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Farming techniques of the Maya

60 second histories

This video covers:  Some of the challenges faced by Maya farmers and how they overcame them with raised terraces, aqueducts and irrigation.

One problem my people face is the climate. You see for six months of the year it’s very dry and then for the other six months it rains almost non-stop. But what makes it worse is that because the ground is mainly limestone and porous the rainwater drains away very quickly so there are no lakes or ponds to help us water crops in the dry season. So to combat this, we farmers have built raised, terraced fields, which makes the land flatter and easier to work on. Then to get water from the highlands to the farmlands down below we’ve built underground aqueducts covered in stone that diverts water to where it’s needed. Water is then fed down to the farms where we’ve created irrigation systems in between the raised fields so we can water our crops all year round. This means we can grow things like corn, squash, beans, tomatoes, chilli peppers, sweet potatoes and cocoa for chocolate! The trouble is we can never seem to grow enough crops to feed all those people in the cities. I don’t know they’ll manage in the future.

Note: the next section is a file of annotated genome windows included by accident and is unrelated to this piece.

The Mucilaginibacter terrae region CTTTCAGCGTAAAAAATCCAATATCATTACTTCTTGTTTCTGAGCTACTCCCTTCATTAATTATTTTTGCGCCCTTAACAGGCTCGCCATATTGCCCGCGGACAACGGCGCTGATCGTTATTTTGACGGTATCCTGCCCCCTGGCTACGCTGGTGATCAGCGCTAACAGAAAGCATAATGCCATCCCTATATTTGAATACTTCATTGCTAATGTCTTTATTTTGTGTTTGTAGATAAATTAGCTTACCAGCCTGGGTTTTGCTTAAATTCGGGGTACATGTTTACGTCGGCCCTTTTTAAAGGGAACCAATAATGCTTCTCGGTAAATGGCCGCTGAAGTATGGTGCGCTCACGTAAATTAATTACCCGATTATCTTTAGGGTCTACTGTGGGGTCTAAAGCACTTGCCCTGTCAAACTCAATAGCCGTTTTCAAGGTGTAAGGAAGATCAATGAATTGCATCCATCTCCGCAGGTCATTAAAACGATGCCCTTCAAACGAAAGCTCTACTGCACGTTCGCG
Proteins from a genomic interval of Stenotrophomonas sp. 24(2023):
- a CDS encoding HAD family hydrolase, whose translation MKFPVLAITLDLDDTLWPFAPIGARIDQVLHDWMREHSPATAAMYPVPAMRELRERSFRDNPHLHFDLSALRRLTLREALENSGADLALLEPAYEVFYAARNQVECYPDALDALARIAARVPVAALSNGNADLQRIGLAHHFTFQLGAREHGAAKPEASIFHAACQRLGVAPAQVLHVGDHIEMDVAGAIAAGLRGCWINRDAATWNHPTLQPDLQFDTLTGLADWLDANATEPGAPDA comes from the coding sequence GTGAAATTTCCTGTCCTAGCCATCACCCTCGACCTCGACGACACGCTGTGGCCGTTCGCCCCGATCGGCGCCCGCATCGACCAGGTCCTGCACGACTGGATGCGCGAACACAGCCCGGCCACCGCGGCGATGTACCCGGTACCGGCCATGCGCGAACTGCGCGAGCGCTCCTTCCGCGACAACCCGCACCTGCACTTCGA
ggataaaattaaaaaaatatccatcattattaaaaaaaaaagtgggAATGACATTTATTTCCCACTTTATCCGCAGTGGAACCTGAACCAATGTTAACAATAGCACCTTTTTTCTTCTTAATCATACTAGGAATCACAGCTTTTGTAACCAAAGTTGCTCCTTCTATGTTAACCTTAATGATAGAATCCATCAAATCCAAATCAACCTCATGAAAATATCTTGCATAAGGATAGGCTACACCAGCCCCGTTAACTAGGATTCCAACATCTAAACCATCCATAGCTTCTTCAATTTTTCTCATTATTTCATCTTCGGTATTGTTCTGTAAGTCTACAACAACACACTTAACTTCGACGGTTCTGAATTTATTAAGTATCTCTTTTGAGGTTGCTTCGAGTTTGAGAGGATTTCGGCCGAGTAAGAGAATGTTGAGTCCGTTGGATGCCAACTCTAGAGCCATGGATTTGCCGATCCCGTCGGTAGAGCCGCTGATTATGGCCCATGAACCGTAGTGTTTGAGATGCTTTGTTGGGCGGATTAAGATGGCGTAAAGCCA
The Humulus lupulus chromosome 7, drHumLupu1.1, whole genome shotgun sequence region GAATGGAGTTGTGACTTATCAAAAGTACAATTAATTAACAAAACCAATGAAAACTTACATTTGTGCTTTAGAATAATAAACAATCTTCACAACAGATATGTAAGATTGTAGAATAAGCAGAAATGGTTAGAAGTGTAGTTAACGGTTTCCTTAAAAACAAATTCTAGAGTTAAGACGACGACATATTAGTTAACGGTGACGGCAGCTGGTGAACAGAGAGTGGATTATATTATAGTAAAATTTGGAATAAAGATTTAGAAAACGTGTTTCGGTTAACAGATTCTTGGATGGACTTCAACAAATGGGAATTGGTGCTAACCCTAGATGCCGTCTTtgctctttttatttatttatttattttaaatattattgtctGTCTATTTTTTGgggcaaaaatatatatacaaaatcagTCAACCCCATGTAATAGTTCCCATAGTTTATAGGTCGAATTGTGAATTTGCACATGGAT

Ancient Maya
Farming & Food
Maya farmer
Key words: 
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